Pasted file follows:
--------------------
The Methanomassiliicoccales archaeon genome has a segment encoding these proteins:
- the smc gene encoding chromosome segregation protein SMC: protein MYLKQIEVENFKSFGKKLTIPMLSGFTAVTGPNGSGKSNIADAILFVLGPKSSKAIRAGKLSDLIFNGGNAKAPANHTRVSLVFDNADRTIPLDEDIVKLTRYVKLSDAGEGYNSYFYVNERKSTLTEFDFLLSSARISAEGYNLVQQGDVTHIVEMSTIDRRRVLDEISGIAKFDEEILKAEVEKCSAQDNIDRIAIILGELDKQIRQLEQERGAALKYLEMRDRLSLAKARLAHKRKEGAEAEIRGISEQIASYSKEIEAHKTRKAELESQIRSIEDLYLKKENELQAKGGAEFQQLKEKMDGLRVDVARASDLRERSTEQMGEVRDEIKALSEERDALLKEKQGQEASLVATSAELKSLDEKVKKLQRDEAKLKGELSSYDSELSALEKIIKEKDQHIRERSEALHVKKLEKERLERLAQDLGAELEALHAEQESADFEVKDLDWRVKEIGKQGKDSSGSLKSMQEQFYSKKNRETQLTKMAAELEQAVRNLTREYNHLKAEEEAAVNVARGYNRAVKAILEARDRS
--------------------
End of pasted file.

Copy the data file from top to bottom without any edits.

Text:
The Methanomassiliicoccales archaeon genome has a segment encoding these proteins:
- the smc gene encoding chromosome segregation protein SMC: protein MYLKQIEVENFKSFGKKLTIPMLSGFTAVTGPNGSGKSNIADAILFVLGPKSSKAIRAGKLSDLIFNGGNAKAPANHTRVSLVFDNADRTIPLDEDIVKLTRYVKLSDAGEGYNSYFYVNERKSTLTEFDFLLSSARISAEGYNLVQQGDVTHIVEMSTIDRRRVLDEISGIAKFDEEILKAEVEKCSAQDNIDRIAIILGELDKQIRQLEQERGAALKYLEMRDRLSLAKARLAHKRKEGAEAEIRGISEQIASYSKEIEAHKTRKAELESQIRSIEDLYLKKENELQAKGGAEFQQLKEKMDGLRVDVARASDLRERSTEQMGEVRDEIKALSEERDALLKEKQGQEASLVATSAELKSLDEKVKKLQRDEAKLKGELSSYDSELSALEKIIKEKDQHIRERSEALHVKKLEKERLERLAQDLGAELEALHAEQESADFEVKDLDWRVKEIGKQGKDSSGSLKSMQEQFYSKKNRETQLTKMAAELEQAVRNLTREYNHLKAEEEAAVNVARGYNRAVKAILEARDRS